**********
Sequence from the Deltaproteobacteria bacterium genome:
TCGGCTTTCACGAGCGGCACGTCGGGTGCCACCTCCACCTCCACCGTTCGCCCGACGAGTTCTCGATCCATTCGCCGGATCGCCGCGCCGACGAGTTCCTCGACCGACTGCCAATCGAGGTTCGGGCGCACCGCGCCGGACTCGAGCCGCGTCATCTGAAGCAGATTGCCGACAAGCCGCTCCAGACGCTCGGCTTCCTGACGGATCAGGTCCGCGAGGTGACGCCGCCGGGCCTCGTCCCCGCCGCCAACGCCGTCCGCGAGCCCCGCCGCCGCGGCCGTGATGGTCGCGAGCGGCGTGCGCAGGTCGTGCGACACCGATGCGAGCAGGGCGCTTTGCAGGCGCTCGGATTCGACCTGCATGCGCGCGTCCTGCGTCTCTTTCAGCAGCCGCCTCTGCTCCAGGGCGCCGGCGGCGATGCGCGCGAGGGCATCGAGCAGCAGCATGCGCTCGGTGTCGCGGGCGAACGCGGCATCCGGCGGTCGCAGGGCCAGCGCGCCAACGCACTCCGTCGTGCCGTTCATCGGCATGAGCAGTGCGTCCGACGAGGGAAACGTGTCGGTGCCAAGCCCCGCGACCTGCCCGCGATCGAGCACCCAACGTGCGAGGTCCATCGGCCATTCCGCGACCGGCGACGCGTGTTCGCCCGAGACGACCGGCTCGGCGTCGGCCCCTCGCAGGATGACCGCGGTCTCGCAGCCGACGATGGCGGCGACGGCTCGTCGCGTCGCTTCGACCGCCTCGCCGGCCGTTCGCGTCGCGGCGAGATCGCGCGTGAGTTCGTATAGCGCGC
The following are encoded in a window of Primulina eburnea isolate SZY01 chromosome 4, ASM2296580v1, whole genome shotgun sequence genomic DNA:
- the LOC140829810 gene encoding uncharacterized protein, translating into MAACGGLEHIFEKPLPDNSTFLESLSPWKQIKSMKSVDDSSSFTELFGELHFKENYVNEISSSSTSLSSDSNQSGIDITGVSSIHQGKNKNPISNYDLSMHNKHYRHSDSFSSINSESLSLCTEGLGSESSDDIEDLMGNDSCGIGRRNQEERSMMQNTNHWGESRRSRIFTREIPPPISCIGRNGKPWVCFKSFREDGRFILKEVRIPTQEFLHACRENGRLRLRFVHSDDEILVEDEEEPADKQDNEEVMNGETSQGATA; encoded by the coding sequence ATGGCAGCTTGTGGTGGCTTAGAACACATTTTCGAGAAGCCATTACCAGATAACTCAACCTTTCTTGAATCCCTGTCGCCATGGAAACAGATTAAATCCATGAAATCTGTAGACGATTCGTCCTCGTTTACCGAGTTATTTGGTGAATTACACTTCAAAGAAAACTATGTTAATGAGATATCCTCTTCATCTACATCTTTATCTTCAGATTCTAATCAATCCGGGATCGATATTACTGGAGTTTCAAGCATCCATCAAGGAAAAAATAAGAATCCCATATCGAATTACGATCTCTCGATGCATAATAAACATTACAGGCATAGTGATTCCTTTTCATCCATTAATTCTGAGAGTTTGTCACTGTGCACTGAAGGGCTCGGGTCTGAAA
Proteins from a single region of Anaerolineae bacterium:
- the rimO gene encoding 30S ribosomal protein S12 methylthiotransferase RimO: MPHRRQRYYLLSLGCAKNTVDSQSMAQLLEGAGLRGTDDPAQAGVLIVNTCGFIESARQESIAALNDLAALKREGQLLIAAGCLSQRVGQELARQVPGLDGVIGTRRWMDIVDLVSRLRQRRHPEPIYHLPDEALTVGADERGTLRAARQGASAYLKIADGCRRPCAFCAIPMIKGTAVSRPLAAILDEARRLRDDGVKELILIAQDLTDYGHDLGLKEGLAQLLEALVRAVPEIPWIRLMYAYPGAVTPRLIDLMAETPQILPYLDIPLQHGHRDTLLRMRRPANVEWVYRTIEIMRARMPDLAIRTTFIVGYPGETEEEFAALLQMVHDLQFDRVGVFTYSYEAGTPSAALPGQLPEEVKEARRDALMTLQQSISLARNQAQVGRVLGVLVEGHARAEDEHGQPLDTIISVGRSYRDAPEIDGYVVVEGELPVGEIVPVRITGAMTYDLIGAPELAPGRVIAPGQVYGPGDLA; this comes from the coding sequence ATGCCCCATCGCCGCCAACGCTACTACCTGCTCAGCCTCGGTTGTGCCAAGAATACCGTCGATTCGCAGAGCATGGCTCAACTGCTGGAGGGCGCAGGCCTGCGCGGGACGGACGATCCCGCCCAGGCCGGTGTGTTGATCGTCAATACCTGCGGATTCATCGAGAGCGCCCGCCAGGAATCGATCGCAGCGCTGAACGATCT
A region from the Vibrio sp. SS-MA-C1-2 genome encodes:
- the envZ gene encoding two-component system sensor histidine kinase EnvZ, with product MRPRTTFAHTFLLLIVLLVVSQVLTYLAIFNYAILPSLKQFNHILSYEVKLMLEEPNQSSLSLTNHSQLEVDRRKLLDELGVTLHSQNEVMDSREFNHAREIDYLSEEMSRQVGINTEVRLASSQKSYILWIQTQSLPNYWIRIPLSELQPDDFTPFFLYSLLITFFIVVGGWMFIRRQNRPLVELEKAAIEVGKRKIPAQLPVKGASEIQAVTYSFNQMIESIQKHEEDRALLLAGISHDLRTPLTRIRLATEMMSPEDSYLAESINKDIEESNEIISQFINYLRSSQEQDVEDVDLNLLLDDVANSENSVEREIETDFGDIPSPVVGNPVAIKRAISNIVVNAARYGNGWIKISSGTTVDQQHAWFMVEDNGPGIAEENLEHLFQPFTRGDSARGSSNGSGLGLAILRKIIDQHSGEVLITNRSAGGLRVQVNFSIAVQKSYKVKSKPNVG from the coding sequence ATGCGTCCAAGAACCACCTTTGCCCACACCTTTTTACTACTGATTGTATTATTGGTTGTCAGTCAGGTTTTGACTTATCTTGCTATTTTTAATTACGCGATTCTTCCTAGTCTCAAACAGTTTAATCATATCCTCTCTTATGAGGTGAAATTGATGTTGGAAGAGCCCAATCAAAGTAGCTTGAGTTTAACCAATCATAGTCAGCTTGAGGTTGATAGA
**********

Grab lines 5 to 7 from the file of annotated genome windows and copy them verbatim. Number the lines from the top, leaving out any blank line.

Proteins from a single region of Anaerolineae bacterium:
- the rimO gene encoding 30S ribosomal protein S12 methylthiotransferase RimO: MPHRRQRYYLLSLGCAKNTVDSQSMAQLLEGAGLRGTDDPAQAGVLIVNTCGFIESARQESIAALNDLAALKREGQLLIAAGCLSQRVGQELARQVPGLDGVIGTRRWMDIVDLVSRLRQRRHPEPIYHLPDEALTVGADERGTLRAARQGASAYLKIADGCRRPCAFCAIPMIKGTAVSRPLAAILDEARRLRDDGVKELILIAQDLTDYGHDLGLKEGLAQLLEALVRAVPEIPWIRLMYAYPGAVTPRLIDLMAETPQILPYLDIPLQHGHRDTLLRMRRPANVEWVYRTIEIMRARMPDLAIRTTFIVGYPGETEEEFAALLQMVHDLQFDRVGVFTYSYEAGTPSAALPGQLPEEVKEARRDALMTLQQSISLARNQAQVGRVLGVLVEGHARAEDEHGQPLDTIISVGRSYRDAPEIDGYVVVEGELPVGEIVPVRITGAMTYDLIGAPELAPGRVIAPGQVYGPGDLA; this comes from the coding sequence ATGCCCCATCGCCGCCAACGCTACTACCTGCTCAGCCTCGGTTGTGCCAAGAATACCGTCGATTCGCAGAGCATGGCTCAACTGCTGGAGGGCGCAGGCCTGCGCGGGACGGACGATCCCGCCCAGGCCGGTGTGTTGATCGTCAATACCTGCGGATTCATCGAGAGCGCCCGCCAGGAATCGATCGCAGCGCTGAACGATCT
A region from the Vibrio sp. SS-MA-C1-2 genome encodes: